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  • Underwhelming Fossil Fish of the Month March 2017

    By Mark Carnall, on 31 March 2017

    It’s the end of March which means only one thing. Well it means many things but in the specific context of this monthly series that explores the underwhelmingest of fossil fish, which to be honest is most fossil fish, from the collection at the Grant Museum of Zoology it means its time for a new one.

    But don’t confuse this perfunctory progress of the seconds, minutes, hours, days and months as an excuse for any kind of celebration. That’s not what we’re here for. Instead we are here to review a not-very-interesting fossil fish, unloved by all but the most…. no, just unloved by all. Why might we do this? Well as the French say, “C’est la fin des haricots”.

    So without further ado, as the Germans say, “Wer weiß, warum die Gänse barfuß gehen”.

    (more…)

    Underwhelming fossil fish of the Month December 2016

    By Mark Carnall, on 31 December 2016

    2016 was the most overwhelmingly underwhelming year of the last twelve months.

    But it wasn’t the only thing that disappointed in month by month instalments. Yes, of course I’m talking about the Grant Museum of Zoology’s underwhelming fossil fish of the month blog series. The monthly foray into the drawers and drawers of underwhelming fossil fishes at the Grant Museum brings you the finest worst selection of least best fossil fish. We ask the tough questions such as why are these fossils here? Which way around is this one supposed to go and what does this label say. This is the blunt edge of science right here.

    Of course, I’ve got an especially unspecial fossil fish to round off the year. Vast expense was spared to bring you just another underwhelming fossil fish to mark one step closer to your inevitable end. First up though, it’s END OF YEAR ROUND-UP FILLER CONTENT. (more…)

    Underwhelming Fossil Fish of the Month: January 2016

    By Mark Carnall, on 29 January 2016

    January 2016 was a big month for palaeontology in the media. This month you may have caught a programme on fossil Mesozoic vertebrate finds featuring one of the most beloved natural historians, some might go as far to say, ‘National Treasure’. No, I’m not talking about David Attenborough and some big dinosaur, that’s the easy route to media coverage. I’m talking about our very own underwhelming fossil fish on Radio 4’s Inside Science programme. If you’re new to this blog series, the humble goal is to increase global fossil fishteracy one underwhelming fossil fish from the Grant Museum collections at a time.

    You might expect that with the boost in coverage, we’d have some timely underwhelming fossil fish merchandise to shill, a calendar perhaps or a pack of underwhelming fossil fish Top Trumps cards. However, as I’ve told numerous producers this week who tried to secure the underwhelming fossil fish of the month film rights, this is not the UFFotM way. We’re going to be ploughing on ahead with yet another uninteresting fossil fish, not one that’s any more or less underwhelming, just another un-noteworthy, comme ci, comme ça fossil. No fuss and especially no muss. (more…)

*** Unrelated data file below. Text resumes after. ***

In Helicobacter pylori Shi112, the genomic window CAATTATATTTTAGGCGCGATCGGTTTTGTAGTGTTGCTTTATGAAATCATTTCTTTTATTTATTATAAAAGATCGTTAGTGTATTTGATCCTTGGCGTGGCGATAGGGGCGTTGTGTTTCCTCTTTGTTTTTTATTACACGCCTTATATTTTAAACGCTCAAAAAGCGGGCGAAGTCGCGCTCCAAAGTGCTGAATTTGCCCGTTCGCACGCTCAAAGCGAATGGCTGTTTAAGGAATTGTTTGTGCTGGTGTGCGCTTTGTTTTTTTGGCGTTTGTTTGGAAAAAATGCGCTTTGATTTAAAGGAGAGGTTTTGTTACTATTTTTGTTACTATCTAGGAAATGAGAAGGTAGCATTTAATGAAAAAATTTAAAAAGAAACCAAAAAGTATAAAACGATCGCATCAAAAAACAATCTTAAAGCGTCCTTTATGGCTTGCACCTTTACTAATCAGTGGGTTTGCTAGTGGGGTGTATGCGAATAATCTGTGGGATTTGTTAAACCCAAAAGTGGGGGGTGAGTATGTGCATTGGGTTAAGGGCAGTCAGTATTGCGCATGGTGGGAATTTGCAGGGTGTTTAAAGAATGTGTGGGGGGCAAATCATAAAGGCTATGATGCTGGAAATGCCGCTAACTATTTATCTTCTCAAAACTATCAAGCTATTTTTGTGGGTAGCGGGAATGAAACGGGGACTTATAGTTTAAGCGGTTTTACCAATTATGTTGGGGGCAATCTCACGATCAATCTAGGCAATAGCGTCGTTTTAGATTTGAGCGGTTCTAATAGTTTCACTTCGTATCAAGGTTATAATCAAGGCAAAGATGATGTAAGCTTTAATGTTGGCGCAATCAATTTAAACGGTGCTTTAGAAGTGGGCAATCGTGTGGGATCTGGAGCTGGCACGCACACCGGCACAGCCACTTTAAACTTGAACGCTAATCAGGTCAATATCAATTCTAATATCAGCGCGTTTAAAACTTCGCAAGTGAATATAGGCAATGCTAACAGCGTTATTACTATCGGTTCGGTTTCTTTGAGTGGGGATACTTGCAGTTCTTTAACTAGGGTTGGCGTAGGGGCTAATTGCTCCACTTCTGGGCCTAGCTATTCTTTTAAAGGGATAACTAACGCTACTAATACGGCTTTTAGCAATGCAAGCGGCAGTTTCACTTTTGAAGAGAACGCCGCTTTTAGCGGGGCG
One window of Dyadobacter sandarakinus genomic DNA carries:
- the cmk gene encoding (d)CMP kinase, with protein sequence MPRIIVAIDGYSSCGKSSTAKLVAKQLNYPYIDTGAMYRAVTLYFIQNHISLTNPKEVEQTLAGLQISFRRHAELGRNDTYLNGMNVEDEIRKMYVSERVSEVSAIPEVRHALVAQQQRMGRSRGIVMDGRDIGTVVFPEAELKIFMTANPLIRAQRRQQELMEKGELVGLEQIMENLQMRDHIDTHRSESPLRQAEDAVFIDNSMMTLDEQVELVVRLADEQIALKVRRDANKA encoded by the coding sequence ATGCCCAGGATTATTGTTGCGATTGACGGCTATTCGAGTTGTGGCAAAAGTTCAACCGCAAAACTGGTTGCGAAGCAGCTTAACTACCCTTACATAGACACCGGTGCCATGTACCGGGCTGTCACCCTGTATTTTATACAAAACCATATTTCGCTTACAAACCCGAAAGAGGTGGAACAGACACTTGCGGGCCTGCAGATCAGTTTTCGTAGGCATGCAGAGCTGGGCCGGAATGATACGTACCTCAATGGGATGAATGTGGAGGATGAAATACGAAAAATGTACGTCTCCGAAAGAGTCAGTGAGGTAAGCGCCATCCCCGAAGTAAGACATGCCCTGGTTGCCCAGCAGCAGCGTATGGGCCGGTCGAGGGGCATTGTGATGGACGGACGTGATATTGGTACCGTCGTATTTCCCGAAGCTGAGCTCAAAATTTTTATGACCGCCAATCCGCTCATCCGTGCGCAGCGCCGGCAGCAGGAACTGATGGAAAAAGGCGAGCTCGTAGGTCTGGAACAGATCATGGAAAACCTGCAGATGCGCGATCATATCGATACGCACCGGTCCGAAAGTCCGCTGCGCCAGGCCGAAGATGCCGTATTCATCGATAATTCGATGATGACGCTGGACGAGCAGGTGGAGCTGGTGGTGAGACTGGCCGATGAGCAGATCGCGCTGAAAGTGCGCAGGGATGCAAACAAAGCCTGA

Specimen of the Week 198: Ammonite-ee-hee*

    By Mark Carnall, on 27 July 2015

    In both sad and happy news, I’m off to pastures new at the end of August, leaving the Grant Museum after what will be ten years and off to the Oxford University Museum of Natural History. Although that’s still a while away yet, the schedule for the specimen of the week writing mean that this will be my last specimen of the week.

    Image of LDUCZ-R16 Asterocera obtusum from the Grant Museum of Zoology UCL

    LDUCZ-R16 A clue to this week’s specimen of the week

    One question I get a lot working at the Grant Museum is “What is your favourite specimen?”. My normal answer is that it changes from week to week depending on what I’ve recently been working on or the specimens I’ve become familiarised with which have been requested for use by researchers. However, I do have a soft spot for this week’s specimen of the week which has been used in teaching and research and hundreds, if not thousands of people have got hands on with this specimen in family and school handling activities. I was pleasantly surprised to find that it hadn’t already been featured in this blog series either.

    This week’s (and my final) specimen of the week is… (more…)

    18th Grant Lecturer: Anjali Goswami

    By Dean W Veall, on 14 November 2014

    Dr. Anjali Goswami out on field work

    Dr. Anjali Goswami out on field work

    Dean Veall here. On Tuesday this week Team Grant celebrated what would have been Robert Edmond Grant‘s 221st birthday in the a suitably zoological manner raising a glass of sparkling cider (non-alcoholic, of course!).  The formal celebration of Grant’s life and his contribution to science is coming up next Tuesday 18th November with our annual Grant Lecture, now in its 18th year. This year we are incredibly excited and pleased to welcome Dr. Anjali Goswami, Reader of Palaeobiology at UCL,  to give the lecture and the following is a bit of profile/preview of the her and her lecture.

    Anjali Goswami’s research revolves around the contrasts between the early evolution of placental mammals (e.g. humans, cats and whales) and marsupials (e.g. kangaroos, wombats, opossums).

    (more…)

    How to tell an archaeologist from a palaeontologist

    By Mark Carnall, on 18 September 2012

    This post is something of a PSA to address a pet peeve of mine, the general confusion in the media about the difference between scientists working in biology and archaeology. Here’s a recent example of ‘archaeologists’ puzzling over Paleocene mammal remains. Puzzle they may because they’re literally 50 million years out of their depth. I doubt this post will really change anything and archaeologists will be digging up dinosaurs in press releases and science articles for many years to come particularly seeing as others have already covered this annoying and lazy habit that journalists, presumably covering the science desk vacation period, can’t seem to shake.